In a recent conversation, the idea being discussed centered on what it means to wait on God. One person in the group asked, “how do you know when to give up?” The other members of the group immediately looked at me. I asked, “why are you all looking at me?” Someone replied, “you are the pastor! You should have an answer.” The person scoffed when I said, “you never give up when you are waiting on God. It doesn’t matter if you are waiting on a promise, something you requested, something you need — whatever it is, if God says, wait — wait. It is important to trust God’s timing.”
That’s something I have experience with. During a season of unemployment, I knew God had promised me that I would return to work, that I was not to panic but to trust him. It was easy to trust God while I was receiving unemployment checks. But as the deadline for the checks to end neared, I tried not to panic but kept reminding God that bills were still due.
God provided — from expected and unexpected sources. One person who didn’t know me put money in my hand and said, “God told me to give this to you.” When I tried to explain, the person said I owed no explanation. “And please, do not send me a thank you note. Thank God. It is from him.” I waited until I got to my car to count the money. It was enough to cover my car payment, insurance, and gas for several weeks. And while I thanked God, I reminded God again: I need a job. After the unemployment checks ended and I still wasn’t working, I was always asking for prayer. God reminded me to stop asking and to wait.
One of my favorite verses of scripture is Psalm 27:14: “Wait on the Lord: be of good courage, and he shall strengthen thine heart: wait, I say, on the Lord.” However, that Scripture is what I quoted to other people who were waiting. My morning prayer turned into me asking God for courage to wait and to strengthen my heart to believe. When my belief in what God has promised me wanes, I often consider the father whose child was possessed by a spirit described in Mark 9. The truth is, sometimes I’m the father — “Lord, I believe; help my unbelief.” I don’t always know what it takes to believe God for what he has promised. Unbelief is easy; belief takes faith — and sometimes patience.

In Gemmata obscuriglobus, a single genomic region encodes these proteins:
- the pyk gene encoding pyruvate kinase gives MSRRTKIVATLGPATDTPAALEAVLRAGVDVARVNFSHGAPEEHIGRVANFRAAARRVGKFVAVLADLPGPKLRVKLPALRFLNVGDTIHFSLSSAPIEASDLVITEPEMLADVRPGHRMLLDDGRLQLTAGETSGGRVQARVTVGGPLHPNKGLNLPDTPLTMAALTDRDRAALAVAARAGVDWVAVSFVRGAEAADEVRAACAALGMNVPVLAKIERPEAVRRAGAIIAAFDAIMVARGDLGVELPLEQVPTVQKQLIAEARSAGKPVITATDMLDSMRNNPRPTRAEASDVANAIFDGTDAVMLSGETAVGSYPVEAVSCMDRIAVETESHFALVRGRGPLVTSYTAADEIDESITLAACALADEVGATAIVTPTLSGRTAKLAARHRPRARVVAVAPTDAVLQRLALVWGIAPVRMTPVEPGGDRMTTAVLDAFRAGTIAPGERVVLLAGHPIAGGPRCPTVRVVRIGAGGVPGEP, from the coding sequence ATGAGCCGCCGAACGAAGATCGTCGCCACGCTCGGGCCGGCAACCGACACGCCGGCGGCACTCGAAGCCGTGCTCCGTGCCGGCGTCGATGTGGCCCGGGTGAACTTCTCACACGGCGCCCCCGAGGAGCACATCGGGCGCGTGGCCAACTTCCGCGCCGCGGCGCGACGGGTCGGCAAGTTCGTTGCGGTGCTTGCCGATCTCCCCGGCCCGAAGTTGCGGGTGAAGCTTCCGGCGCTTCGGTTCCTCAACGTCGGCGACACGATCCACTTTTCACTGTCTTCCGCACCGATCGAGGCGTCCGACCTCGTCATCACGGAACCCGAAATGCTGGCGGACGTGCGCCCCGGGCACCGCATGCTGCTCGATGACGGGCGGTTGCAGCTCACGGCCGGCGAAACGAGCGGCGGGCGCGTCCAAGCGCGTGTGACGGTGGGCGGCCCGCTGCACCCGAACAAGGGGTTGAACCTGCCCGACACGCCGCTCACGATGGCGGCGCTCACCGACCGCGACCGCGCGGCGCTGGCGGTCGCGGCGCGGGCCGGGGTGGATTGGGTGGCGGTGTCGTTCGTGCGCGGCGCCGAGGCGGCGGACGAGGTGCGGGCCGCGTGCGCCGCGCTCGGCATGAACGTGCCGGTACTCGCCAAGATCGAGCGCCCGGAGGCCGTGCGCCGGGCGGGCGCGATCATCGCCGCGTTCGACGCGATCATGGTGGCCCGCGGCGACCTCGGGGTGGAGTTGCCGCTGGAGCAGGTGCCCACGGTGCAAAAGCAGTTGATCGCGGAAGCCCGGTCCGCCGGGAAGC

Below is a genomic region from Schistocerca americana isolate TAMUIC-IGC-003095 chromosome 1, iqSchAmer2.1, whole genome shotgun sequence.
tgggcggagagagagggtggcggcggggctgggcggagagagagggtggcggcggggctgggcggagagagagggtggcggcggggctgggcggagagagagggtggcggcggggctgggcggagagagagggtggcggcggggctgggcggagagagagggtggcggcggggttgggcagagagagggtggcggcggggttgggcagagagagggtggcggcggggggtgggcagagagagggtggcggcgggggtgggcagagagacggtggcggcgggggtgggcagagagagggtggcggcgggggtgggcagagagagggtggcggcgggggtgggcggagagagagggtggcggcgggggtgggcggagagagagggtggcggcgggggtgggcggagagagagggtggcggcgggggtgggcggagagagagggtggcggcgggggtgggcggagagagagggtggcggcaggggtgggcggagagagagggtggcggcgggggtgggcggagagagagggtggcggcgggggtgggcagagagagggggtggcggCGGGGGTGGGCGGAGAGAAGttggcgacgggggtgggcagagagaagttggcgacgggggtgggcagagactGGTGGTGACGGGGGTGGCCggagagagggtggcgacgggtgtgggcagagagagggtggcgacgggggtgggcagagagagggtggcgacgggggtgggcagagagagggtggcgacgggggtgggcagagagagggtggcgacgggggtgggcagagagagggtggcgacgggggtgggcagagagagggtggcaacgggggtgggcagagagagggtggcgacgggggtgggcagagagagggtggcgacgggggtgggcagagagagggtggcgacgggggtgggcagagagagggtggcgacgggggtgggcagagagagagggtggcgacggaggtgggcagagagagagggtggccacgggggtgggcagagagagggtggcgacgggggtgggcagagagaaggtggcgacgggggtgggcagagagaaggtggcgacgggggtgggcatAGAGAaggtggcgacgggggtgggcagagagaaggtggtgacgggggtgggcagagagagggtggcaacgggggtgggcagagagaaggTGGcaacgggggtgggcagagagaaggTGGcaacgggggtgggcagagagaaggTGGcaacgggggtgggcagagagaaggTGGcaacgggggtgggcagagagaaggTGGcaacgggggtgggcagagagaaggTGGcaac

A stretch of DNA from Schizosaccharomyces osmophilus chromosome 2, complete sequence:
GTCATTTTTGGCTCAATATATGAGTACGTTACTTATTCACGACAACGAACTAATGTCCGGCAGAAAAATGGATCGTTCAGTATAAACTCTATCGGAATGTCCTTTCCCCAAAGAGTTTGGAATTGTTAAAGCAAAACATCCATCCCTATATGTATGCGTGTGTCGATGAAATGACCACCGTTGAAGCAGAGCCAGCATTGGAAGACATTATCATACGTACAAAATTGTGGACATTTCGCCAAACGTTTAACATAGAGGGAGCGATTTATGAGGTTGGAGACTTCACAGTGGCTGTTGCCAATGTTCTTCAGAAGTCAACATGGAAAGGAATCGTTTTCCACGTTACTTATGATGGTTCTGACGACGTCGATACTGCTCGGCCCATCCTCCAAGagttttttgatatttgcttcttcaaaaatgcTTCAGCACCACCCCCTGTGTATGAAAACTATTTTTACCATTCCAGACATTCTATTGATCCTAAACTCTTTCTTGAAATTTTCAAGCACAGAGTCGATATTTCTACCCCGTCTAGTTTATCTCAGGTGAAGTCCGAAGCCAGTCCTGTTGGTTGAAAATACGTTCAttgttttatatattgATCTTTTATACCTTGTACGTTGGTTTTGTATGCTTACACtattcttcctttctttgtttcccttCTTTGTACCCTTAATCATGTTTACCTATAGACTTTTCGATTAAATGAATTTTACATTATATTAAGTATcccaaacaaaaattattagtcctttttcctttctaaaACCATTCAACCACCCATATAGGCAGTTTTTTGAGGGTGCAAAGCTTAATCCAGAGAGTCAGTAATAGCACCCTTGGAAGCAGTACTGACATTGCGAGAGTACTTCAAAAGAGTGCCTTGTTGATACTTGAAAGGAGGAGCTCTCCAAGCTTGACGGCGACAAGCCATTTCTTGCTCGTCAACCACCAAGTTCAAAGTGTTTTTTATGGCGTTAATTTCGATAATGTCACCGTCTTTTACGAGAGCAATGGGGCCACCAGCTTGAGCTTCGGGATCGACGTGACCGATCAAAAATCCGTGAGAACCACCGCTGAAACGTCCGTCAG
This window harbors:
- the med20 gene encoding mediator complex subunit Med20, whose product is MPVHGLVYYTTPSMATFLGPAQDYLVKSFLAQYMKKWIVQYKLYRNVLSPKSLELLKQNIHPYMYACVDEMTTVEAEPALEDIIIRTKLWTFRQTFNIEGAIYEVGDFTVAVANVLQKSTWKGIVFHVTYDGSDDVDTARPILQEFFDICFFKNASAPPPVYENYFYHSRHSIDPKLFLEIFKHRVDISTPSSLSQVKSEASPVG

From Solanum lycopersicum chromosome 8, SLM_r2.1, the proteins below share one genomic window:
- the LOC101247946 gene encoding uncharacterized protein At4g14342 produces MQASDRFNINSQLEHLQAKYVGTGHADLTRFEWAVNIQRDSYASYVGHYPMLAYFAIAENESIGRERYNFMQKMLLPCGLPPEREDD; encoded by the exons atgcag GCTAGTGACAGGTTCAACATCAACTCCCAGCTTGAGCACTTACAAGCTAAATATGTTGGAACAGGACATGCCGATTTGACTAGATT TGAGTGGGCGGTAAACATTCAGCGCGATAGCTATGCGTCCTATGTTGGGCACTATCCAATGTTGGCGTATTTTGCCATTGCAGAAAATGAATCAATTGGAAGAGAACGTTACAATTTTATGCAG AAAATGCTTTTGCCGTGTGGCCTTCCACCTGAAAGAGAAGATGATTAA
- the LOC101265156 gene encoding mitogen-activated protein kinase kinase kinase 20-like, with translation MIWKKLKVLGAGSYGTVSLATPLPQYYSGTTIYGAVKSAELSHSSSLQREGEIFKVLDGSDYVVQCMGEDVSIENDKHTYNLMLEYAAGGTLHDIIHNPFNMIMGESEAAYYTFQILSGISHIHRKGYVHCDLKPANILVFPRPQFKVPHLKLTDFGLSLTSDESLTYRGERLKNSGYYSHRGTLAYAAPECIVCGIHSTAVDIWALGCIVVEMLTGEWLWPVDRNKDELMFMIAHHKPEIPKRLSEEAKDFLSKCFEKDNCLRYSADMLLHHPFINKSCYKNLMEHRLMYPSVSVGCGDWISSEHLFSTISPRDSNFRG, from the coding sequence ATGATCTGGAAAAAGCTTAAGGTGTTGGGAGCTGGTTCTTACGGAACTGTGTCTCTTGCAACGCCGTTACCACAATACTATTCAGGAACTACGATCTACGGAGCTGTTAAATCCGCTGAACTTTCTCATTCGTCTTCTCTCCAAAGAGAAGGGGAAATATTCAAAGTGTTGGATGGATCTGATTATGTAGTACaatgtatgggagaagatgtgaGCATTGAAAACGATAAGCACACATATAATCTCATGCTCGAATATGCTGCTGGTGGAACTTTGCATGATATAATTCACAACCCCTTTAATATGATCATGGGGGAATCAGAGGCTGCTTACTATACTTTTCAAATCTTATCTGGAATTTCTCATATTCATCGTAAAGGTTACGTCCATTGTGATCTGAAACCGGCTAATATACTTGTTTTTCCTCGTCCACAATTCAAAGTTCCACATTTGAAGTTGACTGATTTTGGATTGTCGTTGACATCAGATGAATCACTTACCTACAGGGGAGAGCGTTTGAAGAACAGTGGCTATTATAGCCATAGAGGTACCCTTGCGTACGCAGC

The beauty of waiting is not always evident. In the waiting, I am often consumed by thoughts about what happens if. What if God’s promise doesn’t come true? What will people think if I said God would do it and he doesn’t? What happens if? God has gently reminded me more than once that the onus for what he has promised is not on me. It is on him. God will do what he says — in his own time.
There is a beauty in waiting, but it is not shown while we wait. The beauty is revealed when you review what God has done in you while you were believing and waiting.
The father’s request — and Jesus’ promise — was healing for the boy. Even when it looked as if the boy was dead, the father continued to believe. Don’t stop believing if life was promised to a situation that appears dead. I wonder how the father felt in those moments when his son was on the ground, and some thought the boy was dead? I’m sure those moments felt like years. However, the good news is that the promise came to be: “Jesus took him by the hand and lifted him up, and he arose.” ( Mark 9:27)
As I was waiting and praying for the job, I talked to an employment counselor. The counselor said it would be at least four to six weeks before I would be working. I had been without an income for five weeks at that time. However, God’s timing is perfect. The job opportunity God had for me opened much sooner. I applied for the job during the third week of July and was working in the second week of August. Never give up on what God has promised you. Keep believing, keep the faith, keep trusting, and keep waiting. Wait on the Lord, and if you must, pray, “Lord, I believe; help my unbelief.”